How to analyse TomTom csv file

fspade
fspade Registered Users Posts: 19
Outstanding Wayfarer
Hello,
I have been using my TomTom watch (8RS00) for years and am getting my data automatically uploaded to strava by TomTom Sports connect.
I see that for each run, the are four files stored on my computer, one of which is a csv file. I have looked at it, but wasn't able to make much sense of it.
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Is there some use in having a closer look at that data file, and if so, how can I make the best use of it?
Any help is greatly appreciated.
Kind regards,
Frank

Answers

  • HvdW
    HvdW Registered Users Posts: 41
    Renowned Wayfarer
    In fact all information is presented in graphics on Strava and TomTom Sports.
    It creates your heartbeat in a graph, your speed and GPS positions are displayed on the map.
    What you see in the CSV file is all information gathered by your TomTom watch in a nice human readable table.
    When you open the GPX file you will see all the GPS positions displayed in another form.
    The ttbin file is a TomTom binary file containing about the same information.

    To answer your question; I think there is no use diving into these data unless you want to extract part of it.
  • fspade
    fspade Registered Users Posts: 19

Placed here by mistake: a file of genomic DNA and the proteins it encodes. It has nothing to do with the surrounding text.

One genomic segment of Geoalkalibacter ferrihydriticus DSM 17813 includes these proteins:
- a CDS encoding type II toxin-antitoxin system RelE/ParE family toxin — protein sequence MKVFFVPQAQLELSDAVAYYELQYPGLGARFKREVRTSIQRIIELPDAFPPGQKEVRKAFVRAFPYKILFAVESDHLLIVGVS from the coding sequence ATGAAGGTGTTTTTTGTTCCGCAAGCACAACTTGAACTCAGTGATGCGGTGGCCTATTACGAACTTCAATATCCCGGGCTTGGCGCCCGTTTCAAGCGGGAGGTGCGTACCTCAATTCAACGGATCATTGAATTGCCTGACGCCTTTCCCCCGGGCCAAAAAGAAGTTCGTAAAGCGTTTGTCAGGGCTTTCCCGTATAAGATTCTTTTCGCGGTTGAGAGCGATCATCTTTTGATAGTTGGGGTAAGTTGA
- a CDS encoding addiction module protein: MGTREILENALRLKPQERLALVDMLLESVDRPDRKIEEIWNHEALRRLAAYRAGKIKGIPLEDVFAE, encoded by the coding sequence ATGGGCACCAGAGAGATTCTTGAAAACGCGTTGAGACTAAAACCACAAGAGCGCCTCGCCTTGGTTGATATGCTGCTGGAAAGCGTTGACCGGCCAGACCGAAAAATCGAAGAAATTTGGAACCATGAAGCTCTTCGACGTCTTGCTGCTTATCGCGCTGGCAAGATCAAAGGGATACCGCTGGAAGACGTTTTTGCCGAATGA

Outstanding Wayfarer
    »I think there is no use diving into these data unless you want to extract part of it.«
    Hm, you think ...
    I was hoping to find somebody who knows more, but thanks anyway.
  • tfarabaugh
    tfarabaugh Posts: 16,943
     Superuser
    fspade wrote: »
    »I think there is no use diving into these data unless you want to extract part of it.«
    Hm, you think ...
    I was hoping to find somebody who knows more, but thanks anyway.

    Every site or platform has a different way of handling the data it imports. Some take the data as is while others reprocess it and apply their own calculations and smoothing algorithms to it. I actually use the data directly from the CSV file as it is raw data, not adjusted in any way by Strava or other services. I have a tool I built that extracts any bad data and recalculates based on that. If you look at the data file you will see that many times the length of the run is different than what was on the watch (it is only a difference of a few seconds usually, but I am anal retentive about it). It is ultimately not going to be a material difference but if you are very into data then the raw files are useful.
  • fspade
    fspade Registered Users Posts: 19
    Outstanding Wayfarer
    Thanks. Will you share your tool? Does it give you information or insights Strava doesn't offer, other than the rounding differences in seconds?
  • tfarabaugh
    tfarabaugh Posts: 16,943
     Superuser
    fspade wrote: »
    Thanks. Will you share your tool? Does it give you information or insights Strava doesn't offer, other than the rounding differences in seconds?

    It is just an Excel spreadsheet that I use to recalculate calories (I have yet to find a watch or site that gets it right) and tracks all my workouts and race results, among other things.